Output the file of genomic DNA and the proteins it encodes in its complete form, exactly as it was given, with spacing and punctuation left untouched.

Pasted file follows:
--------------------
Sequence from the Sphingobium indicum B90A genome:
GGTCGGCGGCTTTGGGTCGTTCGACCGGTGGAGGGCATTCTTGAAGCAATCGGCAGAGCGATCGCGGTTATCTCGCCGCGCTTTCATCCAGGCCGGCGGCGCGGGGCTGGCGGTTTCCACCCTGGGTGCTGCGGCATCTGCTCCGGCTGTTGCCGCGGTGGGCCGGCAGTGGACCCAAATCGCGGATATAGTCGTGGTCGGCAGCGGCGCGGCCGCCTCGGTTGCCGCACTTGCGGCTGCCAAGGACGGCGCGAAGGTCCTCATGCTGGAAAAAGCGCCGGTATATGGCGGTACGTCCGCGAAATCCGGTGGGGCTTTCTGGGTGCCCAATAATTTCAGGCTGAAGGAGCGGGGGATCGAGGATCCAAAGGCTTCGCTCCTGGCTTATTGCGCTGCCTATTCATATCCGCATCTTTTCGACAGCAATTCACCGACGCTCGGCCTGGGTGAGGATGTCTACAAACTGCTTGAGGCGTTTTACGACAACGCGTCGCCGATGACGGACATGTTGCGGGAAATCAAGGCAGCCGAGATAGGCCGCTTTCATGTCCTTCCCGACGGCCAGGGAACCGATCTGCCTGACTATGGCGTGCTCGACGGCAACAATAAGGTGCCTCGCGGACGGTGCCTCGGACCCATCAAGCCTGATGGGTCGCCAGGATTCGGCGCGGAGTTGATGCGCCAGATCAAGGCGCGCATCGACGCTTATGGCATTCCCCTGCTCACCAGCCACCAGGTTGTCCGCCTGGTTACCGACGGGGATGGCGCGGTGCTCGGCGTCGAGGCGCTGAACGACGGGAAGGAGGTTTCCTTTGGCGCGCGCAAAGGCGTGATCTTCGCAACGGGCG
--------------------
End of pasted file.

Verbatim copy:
Sequence from the Sphingobium indicum B90A genome:
GGTCGGCGGCTTTGGGTCGTTCGACCGGTGGAGGGCATTCTTGAAGCAATCGGCAGAGCGATCGCGGTTATCTCGCCGCGCTTTCATCCAGGCCGGCGGCGCGGGGCTGGCGGTTTCCACCCTGGGTGCTGCGGCATCTGCTCCGGCTGTTGCCGCGGTGGGCCGGCAGTGGACCCAAATCGCGGATATAGTCGTGGTCGGCAGCGGCGCGGCCGCCTCGGTTGCCGCACTTGCGGCTGCCAAGGACGGCGCGAAGGTCCTCATGCTGGAAAAAGCGCCGGTATATGGCGGTACGTCCGCGAAATCCGGTGGGGCTTTCTGGGTGCCCAATAATTTCAGGCTGAAGGAGCGGGGGATCGAGGATCCAAAGGCTTCGCTCCTGGCTTATTGCGCTGCCTATTCATATCCGCATCTTTTCGACAGCAATTCACCGACGCTCGGCCTGGGTGAGGATGTCTACAAACTGCTTGAGGCGTTTTACGACAACGCGTCGCCGATGACGGACATGTTGCGGGAAATCAAGGCAGCCGAGATAGGCCGCTTTCATGTCCTTCCCGACGGCCAGGGAACCGATCTGCCTGACTATGGCGTGCTCGACGGCAACAATAAGGTGCCTCGCGGACGGTGCCTCGGACCCATCAAGCCTGATGGGTCGCCAGGATTCGGCGCGGAGTTGATGCGCCAGATCAAGGCGCGCATCGACGCTTATGGCATTCCCCTGCTCACCAGCCACCAGGTTGTCCGCCTGGTTACCGACGGGGATGGCGCGGTGCTCGGCGTCGAGGCGCTGAACGACGGGAAGGAGGTTTCCTTTGGCGCGCGCAAAGGCGTGATCTTCGCAACGGGCG